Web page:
Connecting Dots Across Asia's Tech and Urban Landscape
Connecting Dots Across Asia's Tech and Urban Landscape

Asians Most Likely to Believe in Man-Made Climate Change

Eight out of the ten countries with the biggest share of inhabitants who believe in man-made climate change are Asian countries, a survey from YouGov reveals.

The following list shows the top 10 countries when it comes to the percentage of citizens believing that climate change is happening and that us humans are responsible for it:



For the survey, a rough total of 30,000 respondents participated; 28 countries and regions were included in the scope of the study. All the surveys were conducted online.

This means that for countries with low internet penetration rates, the respondents of that country are representative of the online population rather than the country’s entire population.

The survey questionnaire contained climate change-related questions, the result of which you can see in-depth here.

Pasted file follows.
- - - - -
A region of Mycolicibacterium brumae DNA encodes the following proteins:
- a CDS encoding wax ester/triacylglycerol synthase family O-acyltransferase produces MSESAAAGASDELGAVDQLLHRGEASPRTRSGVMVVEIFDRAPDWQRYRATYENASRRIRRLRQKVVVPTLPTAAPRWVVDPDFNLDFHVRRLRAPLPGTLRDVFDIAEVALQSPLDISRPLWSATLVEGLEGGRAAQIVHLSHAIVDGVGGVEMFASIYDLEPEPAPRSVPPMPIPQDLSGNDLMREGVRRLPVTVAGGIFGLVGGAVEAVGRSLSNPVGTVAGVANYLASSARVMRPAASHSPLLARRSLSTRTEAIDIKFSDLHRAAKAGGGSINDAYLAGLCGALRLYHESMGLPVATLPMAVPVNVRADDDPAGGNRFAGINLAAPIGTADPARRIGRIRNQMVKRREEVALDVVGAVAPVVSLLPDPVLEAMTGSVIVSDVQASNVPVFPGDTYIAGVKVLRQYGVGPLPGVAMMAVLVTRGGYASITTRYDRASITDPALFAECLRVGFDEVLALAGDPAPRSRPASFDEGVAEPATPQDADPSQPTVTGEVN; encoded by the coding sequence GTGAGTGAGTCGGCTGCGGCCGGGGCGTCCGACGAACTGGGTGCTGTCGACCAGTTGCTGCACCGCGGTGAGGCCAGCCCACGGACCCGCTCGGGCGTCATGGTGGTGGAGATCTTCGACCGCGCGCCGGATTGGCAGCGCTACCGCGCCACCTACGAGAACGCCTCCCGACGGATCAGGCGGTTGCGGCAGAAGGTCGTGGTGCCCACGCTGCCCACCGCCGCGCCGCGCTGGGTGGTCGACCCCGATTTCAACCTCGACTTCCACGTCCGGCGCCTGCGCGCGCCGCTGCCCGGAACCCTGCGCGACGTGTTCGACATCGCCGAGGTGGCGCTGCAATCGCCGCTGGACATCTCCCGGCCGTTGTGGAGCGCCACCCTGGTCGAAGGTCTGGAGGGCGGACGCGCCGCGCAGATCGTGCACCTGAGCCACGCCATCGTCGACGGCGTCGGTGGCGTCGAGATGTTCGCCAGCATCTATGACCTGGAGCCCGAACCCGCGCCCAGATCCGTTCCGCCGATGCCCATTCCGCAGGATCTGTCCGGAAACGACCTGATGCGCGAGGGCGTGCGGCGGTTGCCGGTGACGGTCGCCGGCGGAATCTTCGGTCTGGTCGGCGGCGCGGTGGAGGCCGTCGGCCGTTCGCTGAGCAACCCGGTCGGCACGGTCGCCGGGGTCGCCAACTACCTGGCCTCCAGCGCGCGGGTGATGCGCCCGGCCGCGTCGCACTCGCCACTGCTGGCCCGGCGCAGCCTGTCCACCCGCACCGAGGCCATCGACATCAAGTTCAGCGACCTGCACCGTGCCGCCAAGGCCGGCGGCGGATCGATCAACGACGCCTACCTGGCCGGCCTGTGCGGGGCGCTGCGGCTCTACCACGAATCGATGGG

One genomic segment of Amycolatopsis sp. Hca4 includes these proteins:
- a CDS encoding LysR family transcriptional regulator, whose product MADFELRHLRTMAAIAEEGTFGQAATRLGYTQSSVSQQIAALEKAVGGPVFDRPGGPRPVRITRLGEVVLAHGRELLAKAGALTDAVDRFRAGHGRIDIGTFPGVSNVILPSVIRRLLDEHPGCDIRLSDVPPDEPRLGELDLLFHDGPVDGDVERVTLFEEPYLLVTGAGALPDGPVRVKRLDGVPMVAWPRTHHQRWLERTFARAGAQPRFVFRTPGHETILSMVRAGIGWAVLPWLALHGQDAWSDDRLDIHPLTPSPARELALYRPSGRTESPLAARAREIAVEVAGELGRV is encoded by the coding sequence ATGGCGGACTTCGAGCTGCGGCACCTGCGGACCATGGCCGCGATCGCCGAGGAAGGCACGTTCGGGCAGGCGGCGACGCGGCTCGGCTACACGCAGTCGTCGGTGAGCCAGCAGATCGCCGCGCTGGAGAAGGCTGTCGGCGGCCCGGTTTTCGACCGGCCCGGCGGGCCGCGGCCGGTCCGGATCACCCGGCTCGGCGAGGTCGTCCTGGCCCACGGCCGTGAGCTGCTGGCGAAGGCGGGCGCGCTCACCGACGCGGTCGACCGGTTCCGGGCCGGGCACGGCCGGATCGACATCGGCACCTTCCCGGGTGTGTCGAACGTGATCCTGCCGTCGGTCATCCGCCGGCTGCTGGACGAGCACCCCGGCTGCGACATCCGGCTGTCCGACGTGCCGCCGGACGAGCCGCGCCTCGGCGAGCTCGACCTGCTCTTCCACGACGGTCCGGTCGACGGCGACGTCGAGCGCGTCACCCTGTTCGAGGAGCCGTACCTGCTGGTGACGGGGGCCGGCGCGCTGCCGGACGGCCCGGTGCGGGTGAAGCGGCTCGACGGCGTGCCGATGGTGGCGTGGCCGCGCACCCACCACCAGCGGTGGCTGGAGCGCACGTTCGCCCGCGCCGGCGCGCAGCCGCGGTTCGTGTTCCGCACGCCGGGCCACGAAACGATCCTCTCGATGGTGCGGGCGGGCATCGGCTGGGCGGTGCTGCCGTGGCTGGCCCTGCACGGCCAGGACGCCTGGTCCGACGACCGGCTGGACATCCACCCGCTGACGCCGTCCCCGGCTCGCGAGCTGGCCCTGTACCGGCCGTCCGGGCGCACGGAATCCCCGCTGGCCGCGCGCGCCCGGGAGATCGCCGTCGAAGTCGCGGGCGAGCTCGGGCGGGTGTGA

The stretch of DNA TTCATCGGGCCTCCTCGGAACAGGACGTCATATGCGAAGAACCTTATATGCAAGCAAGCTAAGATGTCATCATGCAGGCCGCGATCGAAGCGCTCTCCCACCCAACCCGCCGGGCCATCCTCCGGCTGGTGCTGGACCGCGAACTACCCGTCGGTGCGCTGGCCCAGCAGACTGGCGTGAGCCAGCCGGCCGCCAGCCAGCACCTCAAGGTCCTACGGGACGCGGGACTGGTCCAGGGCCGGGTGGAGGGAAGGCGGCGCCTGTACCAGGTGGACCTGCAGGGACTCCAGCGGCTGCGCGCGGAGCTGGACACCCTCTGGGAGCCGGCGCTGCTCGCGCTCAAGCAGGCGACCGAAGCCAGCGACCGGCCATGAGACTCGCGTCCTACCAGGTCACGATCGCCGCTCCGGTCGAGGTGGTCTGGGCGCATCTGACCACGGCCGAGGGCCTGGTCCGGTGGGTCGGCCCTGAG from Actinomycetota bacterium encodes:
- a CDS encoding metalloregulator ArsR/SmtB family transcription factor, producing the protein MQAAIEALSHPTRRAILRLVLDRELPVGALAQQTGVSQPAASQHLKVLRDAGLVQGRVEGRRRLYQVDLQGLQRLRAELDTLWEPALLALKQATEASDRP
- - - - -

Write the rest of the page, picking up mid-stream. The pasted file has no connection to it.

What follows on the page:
In the top of the list is India, with 71% of the population believing that climate change is real and that humans are directly instrumental for its manifestation.

This year alone, India experienced extreme weather events; severe droughts and high temperatures that displaced people and livestock as well as a series of floods which cost the lives of thousands. There’s no wonder why an overwhelming majority of people in India believes in climate change since the effects of the phenomenon are an everyday reality for them.

India is followed by Thailand (69%), Spain (69%), Indonesia (69%), and Italy (66%).

Eight Asian countries made it to the top ten, namely:

  • India (1st)
  • Thailand (3rd)
  • Indonesia (3rd)
  • Vietnam (6th)
  • Philippines (7th)
  • Singapore (8th)
  • Taiwan (9th)
  • Qatar (1oth)

Meanwhile, Spain and Italy, both European countries, completed the list.

While climate change will definitely be felt on a global scale, experts expect Asia to take the brunt of the impact. For instance, multiple areas in both South Asia and Southeast Asia are either low-lying or coastal, making them extremely vulnerable in the event of a drastic change in the sea level.

While a lot of countries are now realizing the reality of man-made climate change, some still continue to deny it.

We should remain persistent in raising awareness about climate change and its harmful effects — believing only when we experienced it firsthand might already be too late.

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